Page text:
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Monday, November 05, 2012

Need help on thickness of slip for dipping and pouring

This morning I've been reading more of the Mary Wondrausch book "Slipware" and making some notes. There are some good hints in there as well as a wealth of information on classic, antique, slipware. I also ordered another book that she recommended - found a used library edition on Amazon for something like a dollar and a half.

Yesterday I made a batch of Ayumi's white slip, after a bad start botching the weighing on the first batch and spending way too much time trying to remove excess material. It was all a lost cause and I finally just grabbed a new bucket and started over. I think I made it too thin for pouring, so I could get it to go through a 100 mesh screen, so I will have to do some trial and error to test the correct thickness. After much searching in available books, you tube videos and googling articles, I haven't been able to find out what the specific gravity should be for pouring or dipping this slip. All I could find was the specific gravity for casting slip. If anyone knows how thick these slips should be for dipping or pouring, I would certainly appreciate your input!  Otherwise it's going to be trial and error.

On my "to do" list today is to make up a couple of black slip tests - one with a mix of oxides and another with black stain. I also want to just slab a few test tiles. As soon as it warms outside, I need to uncover the small soda test kiln and check those burners. I drilled them out so they would work with natural gas. If all looks good, I'll load it and fire tomorrow - a day later than I thought; but the weather still looks good for a firing tomorrow. They're forecasting the first freeze later in the week, so I need to get this done if at all possible.

Repair man just finished adjusting my range top burners, so it's time to grab my notebook and "to do" list and head for the studio.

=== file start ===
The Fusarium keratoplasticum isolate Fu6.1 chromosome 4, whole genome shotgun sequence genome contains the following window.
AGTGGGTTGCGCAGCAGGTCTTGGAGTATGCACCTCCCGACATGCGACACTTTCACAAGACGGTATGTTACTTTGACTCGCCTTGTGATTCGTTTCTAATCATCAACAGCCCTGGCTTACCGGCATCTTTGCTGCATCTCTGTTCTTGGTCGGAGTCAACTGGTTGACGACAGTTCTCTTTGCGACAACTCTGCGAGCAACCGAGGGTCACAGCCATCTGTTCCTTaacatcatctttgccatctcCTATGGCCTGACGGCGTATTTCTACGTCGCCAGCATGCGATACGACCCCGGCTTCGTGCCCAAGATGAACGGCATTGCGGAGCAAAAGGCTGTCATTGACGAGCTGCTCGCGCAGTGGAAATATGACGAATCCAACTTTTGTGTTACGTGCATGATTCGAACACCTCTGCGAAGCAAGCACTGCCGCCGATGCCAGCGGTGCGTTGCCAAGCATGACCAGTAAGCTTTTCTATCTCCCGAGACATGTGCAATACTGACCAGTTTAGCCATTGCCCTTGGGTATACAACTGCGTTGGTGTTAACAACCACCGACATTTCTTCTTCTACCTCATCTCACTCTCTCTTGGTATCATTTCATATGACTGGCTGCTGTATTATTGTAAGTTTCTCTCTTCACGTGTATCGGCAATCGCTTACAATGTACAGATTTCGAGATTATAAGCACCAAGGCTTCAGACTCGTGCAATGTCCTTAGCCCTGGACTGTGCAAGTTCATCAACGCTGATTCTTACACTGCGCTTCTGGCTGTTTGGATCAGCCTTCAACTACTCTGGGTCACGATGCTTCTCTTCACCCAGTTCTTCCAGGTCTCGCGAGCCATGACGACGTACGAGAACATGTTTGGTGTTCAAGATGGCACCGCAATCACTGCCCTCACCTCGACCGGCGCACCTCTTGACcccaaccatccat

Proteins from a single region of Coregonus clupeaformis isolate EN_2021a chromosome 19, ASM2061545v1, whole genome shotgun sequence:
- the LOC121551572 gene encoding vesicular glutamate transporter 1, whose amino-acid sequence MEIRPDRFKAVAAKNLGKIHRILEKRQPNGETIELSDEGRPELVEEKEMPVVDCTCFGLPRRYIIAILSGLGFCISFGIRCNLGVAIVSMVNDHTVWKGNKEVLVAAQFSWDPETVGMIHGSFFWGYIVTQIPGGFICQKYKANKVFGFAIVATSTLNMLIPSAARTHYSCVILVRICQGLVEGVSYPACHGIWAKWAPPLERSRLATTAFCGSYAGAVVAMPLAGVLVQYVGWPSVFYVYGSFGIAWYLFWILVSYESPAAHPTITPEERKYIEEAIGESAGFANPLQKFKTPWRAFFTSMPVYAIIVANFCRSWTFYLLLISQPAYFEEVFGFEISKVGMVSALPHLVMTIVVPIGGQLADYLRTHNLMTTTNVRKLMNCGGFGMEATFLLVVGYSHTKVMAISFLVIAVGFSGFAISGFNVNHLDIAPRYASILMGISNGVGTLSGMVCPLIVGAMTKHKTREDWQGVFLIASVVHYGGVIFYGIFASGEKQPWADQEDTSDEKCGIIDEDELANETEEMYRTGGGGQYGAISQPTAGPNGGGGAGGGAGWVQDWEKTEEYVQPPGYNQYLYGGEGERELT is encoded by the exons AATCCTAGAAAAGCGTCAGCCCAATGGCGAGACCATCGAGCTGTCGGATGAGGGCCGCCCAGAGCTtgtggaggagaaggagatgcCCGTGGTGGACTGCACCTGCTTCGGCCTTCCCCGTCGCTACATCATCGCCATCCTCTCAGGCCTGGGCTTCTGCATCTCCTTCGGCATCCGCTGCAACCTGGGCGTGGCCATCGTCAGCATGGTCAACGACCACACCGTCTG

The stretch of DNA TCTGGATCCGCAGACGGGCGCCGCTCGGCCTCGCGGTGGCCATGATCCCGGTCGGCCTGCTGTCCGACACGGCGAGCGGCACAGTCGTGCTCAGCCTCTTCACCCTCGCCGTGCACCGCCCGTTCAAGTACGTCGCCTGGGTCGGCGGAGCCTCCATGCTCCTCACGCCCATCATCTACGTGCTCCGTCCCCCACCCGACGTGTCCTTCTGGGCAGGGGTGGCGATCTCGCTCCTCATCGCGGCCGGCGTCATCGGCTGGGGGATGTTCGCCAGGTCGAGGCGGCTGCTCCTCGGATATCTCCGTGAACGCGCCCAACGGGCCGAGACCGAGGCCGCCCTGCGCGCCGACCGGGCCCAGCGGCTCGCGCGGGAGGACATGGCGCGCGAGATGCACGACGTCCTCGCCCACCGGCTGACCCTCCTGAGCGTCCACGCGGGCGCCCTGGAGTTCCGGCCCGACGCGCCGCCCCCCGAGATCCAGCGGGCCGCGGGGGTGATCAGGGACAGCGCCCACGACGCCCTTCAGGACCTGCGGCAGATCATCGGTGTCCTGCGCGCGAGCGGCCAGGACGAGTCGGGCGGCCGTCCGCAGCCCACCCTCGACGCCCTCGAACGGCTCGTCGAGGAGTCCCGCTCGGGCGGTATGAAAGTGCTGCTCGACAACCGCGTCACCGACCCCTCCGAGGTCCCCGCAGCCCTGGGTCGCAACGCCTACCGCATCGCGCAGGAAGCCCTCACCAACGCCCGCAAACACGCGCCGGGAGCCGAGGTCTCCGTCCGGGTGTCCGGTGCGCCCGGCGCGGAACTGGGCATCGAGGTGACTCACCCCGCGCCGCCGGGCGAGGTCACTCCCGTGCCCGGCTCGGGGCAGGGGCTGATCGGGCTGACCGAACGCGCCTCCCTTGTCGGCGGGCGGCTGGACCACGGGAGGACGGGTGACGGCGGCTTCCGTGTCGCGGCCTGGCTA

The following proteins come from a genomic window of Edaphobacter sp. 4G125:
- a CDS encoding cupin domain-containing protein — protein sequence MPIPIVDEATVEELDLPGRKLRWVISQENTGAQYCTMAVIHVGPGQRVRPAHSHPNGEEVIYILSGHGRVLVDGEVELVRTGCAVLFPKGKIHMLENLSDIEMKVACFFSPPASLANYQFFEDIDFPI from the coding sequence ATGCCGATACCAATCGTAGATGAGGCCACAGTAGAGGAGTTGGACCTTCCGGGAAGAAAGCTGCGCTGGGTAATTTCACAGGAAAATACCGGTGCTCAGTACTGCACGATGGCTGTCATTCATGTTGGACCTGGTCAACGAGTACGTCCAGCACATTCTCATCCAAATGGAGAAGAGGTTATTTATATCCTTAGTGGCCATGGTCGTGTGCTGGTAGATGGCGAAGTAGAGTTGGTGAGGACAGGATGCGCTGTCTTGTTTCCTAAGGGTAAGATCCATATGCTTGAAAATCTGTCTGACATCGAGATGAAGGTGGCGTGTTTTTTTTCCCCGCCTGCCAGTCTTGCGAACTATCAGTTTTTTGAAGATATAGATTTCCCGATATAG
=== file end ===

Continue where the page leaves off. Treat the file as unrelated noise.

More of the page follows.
4 comments:

  1. I dip and brush slip on leather hard work. I don't get so scientific as to measure specific gravity but where glaze generally looks like single cream, my slips are closer to double cream. (UK terms - I can't remember if we use the same terms for cream!) What I observe though is that how thick you want the slip depends very much on the state of the clay. My Terra sigilata is generally pretty thin and applied to nearly dry pots by brushing. The slips I apply by brush to leather hard pots on the wheel need to be a bit thinner than double cream otherwise they don't flow off the brush. The slip that I apply to leather hard pots by dipping wants to be a bit thicker otherwise there is just too much water going into the clay and the piece is more likely to flop. So in the end it does come down to trial and error I'm afraid.

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  2. Thank you Mike. I imagine that what you call single cream is what we call light cream and what you call double cream is what we call heavy or whipping cream.
    As it say, it looks like it will have to be trial and error.

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  3. Kevin Carter11/7/12, 5:27 PM

    Double cream is even thicker than heavy or whipping cream, almost 1.5 times as thick.
    Make it about the consistency of whole milk or 2% and it should work.

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  4. Thanks Kevin. I've been watching some youtube slipware videos today trying to get an idea of the thickness. I'm just going to have to play with this a while!

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